“Physicalism (also known as Materialistic Monism . . . is the philosophical position that everything which exists is no more extensive than its physical properties, and that the only existing substance is physical. Therefore, it argues, the mind is a purely physical construct, and will eventually be explained entirely by physical theory, as it continues to evolve.” ~ PhilosophyBasics.Com
1) Presupposing consciousness, evolutionary biology and neurophysiology may account (more or less adequately) for changing states of mind by correlating them with changes in physical structure and processes. Nevertheless, it is difficult to imagine, in principle, how they might explain the advent of consciousness, per se. For if (for billions of years) we imagine electro-chemical processes taking place “in the dark”, there is simply no reason to think that such processes should ever become “illuminated” — no reason to think that, at some point, there should suddenly be “something that it is like” (on the inside) to be one of those processes (cf. “What is it like to be a bat?“, by Thomas Nagel).
2) But even if we assume, per chance, the advent of this or that “emergent state of consciousness”, there is no reason to speak of such a state as being “selected for” (in evolutionary terms) unless it is not ultimately reducible to the material substrate on top of which it appears. Genes are material… Brain-states are material… Natural selection as ordinarily understood operates materially… So unless we are willing to grant that, at some point, conscious minds began to contribute something over and above their material substrate, there is no reason to say that consciousness, qua consciousness, is selected for.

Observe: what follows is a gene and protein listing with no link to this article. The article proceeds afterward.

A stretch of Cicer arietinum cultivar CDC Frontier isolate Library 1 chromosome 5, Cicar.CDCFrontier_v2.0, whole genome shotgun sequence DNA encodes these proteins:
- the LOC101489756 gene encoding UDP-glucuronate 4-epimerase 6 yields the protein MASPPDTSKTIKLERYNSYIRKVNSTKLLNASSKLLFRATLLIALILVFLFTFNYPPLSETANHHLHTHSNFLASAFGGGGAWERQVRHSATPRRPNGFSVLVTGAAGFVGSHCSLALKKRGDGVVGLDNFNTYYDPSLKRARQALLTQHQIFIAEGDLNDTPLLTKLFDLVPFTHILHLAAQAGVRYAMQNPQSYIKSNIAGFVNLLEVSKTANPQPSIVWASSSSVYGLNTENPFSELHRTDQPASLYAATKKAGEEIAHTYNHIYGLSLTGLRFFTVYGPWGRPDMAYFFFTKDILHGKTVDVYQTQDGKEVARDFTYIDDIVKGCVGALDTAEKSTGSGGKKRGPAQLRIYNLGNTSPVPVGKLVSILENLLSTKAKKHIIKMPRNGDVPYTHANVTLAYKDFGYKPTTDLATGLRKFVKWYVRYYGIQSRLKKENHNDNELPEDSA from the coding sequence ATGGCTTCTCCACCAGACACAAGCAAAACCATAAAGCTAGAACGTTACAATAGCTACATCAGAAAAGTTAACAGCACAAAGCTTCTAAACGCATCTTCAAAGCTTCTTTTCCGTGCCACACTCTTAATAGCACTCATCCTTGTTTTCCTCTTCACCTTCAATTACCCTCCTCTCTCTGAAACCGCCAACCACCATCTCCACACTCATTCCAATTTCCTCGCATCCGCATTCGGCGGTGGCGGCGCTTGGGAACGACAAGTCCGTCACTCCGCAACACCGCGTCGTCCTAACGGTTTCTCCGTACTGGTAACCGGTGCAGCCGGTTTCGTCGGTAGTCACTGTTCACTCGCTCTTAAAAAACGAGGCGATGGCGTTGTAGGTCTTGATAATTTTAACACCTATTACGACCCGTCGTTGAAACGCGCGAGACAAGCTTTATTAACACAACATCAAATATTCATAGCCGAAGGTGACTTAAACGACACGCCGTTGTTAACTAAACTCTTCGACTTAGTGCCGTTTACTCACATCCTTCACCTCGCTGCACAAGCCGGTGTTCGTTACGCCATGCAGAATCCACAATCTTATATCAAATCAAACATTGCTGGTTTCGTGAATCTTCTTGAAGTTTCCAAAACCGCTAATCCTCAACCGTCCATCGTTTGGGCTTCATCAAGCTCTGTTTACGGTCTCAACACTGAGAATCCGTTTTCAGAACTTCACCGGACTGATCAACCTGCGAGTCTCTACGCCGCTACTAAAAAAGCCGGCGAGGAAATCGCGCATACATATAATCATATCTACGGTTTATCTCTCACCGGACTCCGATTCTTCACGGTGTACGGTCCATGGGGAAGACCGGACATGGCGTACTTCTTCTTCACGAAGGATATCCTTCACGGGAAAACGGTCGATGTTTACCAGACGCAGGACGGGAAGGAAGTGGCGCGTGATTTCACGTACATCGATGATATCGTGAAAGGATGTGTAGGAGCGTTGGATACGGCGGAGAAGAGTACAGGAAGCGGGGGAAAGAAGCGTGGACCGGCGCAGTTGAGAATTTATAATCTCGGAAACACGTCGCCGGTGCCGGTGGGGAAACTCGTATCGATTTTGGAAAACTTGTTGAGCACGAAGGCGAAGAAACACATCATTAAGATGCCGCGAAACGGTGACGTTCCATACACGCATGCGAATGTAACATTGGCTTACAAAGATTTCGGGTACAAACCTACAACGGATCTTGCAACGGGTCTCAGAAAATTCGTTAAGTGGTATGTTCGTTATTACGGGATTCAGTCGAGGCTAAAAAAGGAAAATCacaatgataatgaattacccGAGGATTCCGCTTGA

If, however, we want to say that consciousness, as such, does indeed contribute something over and above its material substrate–that the physical structures associated with sentience, perception, or discursive thought are selected for with a view to a qualitative contribution to life that somehow flows through them (and not just for their quantitative features, as such), we are at that point leaving a strict physicalism behind in favor of what I would call an “emergent dualism” or mind/body “interactionism”. If on the other hand, there is no such contribution, then it is simpler to think of some rudimentary “consciousness” (or “interiority”) as being present from the beginning, in any and all material forms (cf. Spinoza or Teilhard de Chardin). But if that is the case, reality is not (and has never been) merely physical.
An alternative would be to argue for the primacy of consciousness (as do, for example, Peter Russell and Bernardo Kastrup), but either way, the mystery of consciousness endures and would seem to remain irreducible….